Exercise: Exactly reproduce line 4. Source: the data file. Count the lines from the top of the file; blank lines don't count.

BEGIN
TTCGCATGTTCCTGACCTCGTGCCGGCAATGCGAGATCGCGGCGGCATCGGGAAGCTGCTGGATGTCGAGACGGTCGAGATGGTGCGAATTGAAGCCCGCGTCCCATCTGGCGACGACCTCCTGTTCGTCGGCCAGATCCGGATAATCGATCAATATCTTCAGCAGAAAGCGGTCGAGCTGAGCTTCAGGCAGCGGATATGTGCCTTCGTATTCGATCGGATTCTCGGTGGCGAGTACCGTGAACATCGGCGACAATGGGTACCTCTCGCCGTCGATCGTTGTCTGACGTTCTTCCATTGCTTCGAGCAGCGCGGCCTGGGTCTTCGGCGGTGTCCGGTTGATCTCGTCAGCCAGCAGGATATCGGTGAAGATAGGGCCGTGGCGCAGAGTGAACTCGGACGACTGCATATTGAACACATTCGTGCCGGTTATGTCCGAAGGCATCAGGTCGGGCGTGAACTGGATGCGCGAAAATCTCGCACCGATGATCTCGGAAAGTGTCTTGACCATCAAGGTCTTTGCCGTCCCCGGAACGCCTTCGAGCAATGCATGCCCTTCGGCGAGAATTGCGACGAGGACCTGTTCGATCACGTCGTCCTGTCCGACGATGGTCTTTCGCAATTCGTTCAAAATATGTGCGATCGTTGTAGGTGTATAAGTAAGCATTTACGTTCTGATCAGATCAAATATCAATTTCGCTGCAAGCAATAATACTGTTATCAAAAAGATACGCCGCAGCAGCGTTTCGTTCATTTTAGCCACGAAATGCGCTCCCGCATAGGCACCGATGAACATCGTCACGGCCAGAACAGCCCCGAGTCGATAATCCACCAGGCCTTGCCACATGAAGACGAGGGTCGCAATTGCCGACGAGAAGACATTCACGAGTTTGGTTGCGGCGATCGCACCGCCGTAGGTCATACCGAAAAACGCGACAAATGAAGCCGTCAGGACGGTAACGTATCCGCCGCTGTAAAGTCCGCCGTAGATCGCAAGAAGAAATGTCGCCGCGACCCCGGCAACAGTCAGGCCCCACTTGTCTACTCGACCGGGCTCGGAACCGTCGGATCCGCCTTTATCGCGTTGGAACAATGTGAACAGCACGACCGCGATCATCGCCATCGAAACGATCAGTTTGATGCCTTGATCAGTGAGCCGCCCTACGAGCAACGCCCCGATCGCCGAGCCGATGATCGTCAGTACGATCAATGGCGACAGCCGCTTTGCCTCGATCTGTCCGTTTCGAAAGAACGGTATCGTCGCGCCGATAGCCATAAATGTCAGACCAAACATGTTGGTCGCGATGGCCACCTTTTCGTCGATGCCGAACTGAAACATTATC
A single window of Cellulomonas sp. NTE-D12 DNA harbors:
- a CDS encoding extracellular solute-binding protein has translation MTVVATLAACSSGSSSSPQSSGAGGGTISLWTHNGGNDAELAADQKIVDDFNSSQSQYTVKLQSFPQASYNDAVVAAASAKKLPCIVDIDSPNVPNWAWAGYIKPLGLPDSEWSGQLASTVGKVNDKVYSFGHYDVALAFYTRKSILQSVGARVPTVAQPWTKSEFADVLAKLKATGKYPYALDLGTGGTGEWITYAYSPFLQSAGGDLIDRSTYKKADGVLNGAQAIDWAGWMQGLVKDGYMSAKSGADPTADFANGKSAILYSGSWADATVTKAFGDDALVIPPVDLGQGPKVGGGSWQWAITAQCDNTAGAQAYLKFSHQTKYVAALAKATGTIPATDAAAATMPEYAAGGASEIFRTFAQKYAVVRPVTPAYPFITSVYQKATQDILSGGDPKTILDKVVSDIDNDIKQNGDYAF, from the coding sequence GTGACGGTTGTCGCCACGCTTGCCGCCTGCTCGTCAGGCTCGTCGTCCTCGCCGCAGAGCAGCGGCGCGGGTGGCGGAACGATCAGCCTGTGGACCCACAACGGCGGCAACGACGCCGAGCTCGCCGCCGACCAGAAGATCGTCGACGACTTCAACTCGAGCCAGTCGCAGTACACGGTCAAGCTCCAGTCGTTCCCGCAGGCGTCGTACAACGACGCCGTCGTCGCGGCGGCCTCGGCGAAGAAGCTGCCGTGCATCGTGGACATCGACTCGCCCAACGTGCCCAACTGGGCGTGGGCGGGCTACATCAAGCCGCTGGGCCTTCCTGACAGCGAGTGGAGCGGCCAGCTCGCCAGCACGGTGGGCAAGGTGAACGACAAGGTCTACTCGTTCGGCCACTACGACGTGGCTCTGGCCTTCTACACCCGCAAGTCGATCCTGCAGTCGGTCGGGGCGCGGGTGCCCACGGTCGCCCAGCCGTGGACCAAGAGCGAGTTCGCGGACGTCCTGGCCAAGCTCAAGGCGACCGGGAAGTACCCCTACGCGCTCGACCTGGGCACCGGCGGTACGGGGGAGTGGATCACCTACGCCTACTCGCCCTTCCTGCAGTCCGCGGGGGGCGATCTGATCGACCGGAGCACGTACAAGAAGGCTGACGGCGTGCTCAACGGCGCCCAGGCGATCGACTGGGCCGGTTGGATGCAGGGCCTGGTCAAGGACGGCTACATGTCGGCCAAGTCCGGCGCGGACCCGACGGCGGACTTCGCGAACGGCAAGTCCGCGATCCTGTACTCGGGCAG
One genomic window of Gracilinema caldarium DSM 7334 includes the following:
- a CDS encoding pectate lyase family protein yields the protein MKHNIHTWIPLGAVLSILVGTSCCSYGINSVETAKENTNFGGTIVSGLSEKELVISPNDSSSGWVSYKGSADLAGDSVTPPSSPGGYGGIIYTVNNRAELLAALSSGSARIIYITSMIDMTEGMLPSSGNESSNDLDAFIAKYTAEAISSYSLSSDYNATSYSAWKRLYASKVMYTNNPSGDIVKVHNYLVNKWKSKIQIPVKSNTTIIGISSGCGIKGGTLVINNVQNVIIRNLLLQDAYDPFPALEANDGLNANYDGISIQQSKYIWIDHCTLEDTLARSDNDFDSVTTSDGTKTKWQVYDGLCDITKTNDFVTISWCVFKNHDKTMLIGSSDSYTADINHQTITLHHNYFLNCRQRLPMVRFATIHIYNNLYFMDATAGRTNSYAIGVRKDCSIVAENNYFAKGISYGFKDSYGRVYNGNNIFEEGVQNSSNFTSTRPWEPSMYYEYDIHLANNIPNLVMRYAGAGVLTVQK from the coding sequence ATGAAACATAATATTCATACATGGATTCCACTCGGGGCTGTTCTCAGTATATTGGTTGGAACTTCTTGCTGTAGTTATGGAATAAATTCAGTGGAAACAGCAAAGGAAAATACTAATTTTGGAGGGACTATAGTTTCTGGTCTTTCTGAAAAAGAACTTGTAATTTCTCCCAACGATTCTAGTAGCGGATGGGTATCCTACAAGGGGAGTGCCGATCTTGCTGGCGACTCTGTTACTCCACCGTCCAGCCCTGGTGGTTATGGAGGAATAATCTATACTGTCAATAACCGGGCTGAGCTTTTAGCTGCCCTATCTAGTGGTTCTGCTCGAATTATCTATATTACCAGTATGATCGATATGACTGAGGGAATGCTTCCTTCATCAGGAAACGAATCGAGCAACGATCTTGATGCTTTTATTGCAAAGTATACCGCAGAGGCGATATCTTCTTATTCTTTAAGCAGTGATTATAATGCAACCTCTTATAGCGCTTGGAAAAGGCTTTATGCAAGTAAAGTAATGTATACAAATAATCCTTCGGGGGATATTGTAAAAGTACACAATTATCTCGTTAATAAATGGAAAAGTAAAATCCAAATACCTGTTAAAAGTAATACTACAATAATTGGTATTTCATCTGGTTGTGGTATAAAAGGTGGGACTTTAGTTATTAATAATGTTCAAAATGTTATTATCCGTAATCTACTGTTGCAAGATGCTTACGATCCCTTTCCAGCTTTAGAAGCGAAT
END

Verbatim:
One genomic window of Gracilinema caldarium DSM 7334 includes the following: